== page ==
My opinion is the same. Times have changed. Internet makes things change, fast. Mostly, I think it's just an 'anywhere' and 'everywhere' game now.
People are hanging out on the internet, a lot. So be seen, I guess.
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Old 07-22-2019, 07:33 AM   #60
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I miss when websites were a thing, there's something temporary about those generic social media profiles, even if they store all the old data it quickly goes out of sight like change between your sofa cushions. That static-ness and often being a gallery of old stuff is a nice feature of an estabilished topical website, much more pleasant do dig in those than just scroll into an infinitely loading facebook panel.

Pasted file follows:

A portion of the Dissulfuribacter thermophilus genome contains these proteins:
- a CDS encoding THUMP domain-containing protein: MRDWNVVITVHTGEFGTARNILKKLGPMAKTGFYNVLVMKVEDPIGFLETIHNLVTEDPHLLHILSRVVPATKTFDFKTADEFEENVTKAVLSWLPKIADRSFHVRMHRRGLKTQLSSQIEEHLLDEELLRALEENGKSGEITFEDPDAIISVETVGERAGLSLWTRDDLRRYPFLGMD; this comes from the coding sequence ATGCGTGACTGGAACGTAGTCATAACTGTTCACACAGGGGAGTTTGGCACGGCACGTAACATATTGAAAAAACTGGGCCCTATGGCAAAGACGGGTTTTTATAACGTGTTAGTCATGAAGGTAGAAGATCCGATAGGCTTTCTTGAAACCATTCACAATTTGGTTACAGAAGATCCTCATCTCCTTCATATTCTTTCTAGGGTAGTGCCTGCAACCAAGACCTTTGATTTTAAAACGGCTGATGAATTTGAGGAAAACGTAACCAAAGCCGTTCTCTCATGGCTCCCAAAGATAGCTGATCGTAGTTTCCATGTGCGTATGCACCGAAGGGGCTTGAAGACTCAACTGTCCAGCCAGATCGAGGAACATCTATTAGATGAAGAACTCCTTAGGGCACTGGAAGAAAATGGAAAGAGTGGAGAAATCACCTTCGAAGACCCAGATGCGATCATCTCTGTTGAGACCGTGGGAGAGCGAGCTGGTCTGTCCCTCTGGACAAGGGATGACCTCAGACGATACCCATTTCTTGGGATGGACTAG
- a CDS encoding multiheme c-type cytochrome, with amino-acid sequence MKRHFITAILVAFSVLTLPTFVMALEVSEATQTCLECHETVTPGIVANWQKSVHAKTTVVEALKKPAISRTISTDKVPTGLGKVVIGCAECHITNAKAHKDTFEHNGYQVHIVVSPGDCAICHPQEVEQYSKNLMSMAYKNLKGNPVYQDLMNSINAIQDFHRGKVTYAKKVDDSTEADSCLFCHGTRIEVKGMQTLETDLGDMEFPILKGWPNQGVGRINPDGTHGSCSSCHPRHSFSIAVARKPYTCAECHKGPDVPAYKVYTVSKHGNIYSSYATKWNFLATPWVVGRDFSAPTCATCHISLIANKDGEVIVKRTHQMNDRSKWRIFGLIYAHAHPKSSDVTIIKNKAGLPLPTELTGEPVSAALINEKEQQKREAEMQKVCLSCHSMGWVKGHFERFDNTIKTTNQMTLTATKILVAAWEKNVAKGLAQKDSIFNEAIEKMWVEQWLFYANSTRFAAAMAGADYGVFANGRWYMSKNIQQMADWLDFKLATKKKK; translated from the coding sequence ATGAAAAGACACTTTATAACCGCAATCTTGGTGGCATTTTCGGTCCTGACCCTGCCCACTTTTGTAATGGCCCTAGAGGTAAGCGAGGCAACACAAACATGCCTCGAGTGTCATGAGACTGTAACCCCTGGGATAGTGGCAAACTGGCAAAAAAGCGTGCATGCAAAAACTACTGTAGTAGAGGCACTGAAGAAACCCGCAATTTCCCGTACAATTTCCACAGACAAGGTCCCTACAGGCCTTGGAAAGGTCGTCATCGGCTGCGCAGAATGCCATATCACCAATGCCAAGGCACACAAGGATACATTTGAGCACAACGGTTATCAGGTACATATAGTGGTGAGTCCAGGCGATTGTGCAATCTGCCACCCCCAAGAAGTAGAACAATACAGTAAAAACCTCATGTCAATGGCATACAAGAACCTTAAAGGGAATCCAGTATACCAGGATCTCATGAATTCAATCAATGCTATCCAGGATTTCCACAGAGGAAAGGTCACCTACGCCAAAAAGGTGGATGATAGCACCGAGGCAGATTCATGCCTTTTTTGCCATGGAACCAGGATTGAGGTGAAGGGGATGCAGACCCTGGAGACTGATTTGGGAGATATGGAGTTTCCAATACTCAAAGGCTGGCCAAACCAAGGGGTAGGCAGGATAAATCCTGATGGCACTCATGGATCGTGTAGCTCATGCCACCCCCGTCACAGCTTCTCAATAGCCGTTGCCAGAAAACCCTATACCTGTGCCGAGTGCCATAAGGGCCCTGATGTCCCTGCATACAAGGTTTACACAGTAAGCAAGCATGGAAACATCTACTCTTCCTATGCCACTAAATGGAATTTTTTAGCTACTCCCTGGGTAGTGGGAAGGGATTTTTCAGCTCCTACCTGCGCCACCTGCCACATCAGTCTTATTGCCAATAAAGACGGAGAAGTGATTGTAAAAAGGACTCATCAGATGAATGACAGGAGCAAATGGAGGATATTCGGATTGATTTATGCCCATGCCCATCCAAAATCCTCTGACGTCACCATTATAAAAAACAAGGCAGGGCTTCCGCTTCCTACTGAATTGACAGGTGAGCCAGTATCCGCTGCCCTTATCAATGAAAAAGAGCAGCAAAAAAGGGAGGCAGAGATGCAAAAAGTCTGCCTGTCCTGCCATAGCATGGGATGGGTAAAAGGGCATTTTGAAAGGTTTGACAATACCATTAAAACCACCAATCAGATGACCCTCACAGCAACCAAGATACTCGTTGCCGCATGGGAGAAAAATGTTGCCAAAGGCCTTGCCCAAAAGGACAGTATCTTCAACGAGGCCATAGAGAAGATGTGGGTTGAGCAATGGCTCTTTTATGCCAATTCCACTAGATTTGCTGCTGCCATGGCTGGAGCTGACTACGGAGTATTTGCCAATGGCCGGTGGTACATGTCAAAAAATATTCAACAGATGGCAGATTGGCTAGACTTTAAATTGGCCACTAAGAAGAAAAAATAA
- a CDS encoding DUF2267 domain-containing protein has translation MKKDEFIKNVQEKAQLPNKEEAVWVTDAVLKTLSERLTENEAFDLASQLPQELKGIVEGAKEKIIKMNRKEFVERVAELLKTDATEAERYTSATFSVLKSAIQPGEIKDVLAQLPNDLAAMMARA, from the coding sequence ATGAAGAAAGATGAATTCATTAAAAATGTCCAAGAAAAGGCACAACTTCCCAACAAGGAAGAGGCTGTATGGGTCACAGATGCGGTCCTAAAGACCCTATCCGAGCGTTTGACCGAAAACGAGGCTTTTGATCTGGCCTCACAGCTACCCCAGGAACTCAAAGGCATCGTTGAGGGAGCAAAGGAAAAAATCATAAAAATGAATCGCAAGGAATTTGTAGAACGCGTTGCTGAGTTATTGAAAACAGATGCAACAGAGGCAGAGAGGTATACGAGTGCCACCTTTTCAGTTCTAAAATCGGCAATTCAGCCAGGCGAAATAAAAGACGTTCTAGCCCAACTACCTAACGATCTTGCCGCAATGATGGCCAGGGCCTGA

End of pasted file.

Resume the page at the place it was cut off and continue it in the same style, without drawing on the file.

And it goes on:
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Old 07-22-2019, 07:45 AM   #61
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That's what I mean by secondary presence.

I'm NOT an FB fan, I almost avoid it like the plague - but my bands have pages there because it is so easy to manage/notify thousands of people (between all of us), including managing events/gigs/notifications for all those fans/users - it's a bit of a necessary evil because that's were the fans are - I can always send them to a real site from there once they are there.